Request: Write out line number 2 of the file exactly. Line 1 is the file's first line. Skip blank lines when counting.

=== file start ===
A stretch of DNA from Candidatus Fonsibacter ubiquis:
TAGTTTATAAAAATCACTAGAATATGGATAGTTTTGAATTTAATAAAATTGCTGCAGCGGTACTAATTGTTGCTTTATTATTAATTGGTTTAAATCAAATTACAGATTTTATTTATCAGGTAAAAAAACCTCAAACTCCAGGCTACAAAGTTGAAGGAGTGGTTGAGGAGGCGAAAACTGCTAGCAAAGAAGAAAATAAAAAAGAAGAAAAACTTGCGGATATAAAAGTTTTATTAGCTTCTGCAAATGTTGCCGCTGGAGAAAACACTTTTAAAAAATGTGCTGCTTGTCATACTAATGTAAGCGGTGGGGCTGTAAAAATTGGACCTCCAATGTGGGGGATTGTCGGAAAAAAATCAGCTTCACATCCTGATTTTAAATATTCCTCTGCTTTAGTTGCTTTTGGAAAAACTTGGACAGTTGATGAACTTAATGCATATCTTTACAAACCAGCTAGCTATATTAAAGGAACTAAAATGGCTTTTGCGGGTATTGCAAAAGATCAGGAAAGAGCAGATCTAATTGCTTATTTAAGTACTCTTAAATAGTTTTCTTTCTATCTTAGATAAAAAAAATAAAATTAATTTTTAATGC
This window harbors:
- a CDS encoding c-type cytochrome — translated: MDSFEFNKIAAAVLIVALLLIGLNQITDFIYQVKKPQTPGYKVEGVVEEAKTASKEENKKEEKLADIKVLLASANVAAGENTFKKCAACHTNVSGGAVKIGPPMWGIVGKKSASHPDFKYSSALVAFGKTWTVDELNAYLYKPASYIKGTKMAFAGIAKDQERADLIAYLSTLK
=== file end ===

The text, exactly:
TAGTTTATAAAAATCACTAGAATATGGATAGTTTTGAATTTAATAAAATTGCTGCAGCGGTACTAATTGTTGCTTTATTATTAATTGGTTTAAATCAAATTACAGATTTTATTTATCAGGTAAAAAAACCTCAAACTCCAGGCTACAAAGTTGAAGGAGTGGTTGAGGAGGCGAAAACTGCTAGCAAAGAAGAAAATAAAAAAGAAGAAAAACTTGCGGATATAAAAGTTTTATTAGCTTCTGCAAATGTTGCCGCTGGAGAAAACACTTTTAAAAAATGTGCTGCTTGTCATACTAATGTAAGCGGTGGGGCTGTAAAAATTGGACCTCCAATGTGGGGGATTGTCGGAAAAAAATCAGCTTCACATCCTGATTTTAAATATTCCTCTGCTTTAGTTGCTTTTGGAAAAACTTGGACAGTTGATGAACTTAATGCATATCTTTACAAACCAGCTAGCTATATTAAAGGAACTAAAATGGCTTTTGCGGGTATTGCAAAAGATCAGGAAAGAGCAGATCTAATTGCTTATTTAAGTACTCTTAAATAGTTTTCTTTCTATCTTAGATAAAAAAAATAAAATTAATTTTTAATGC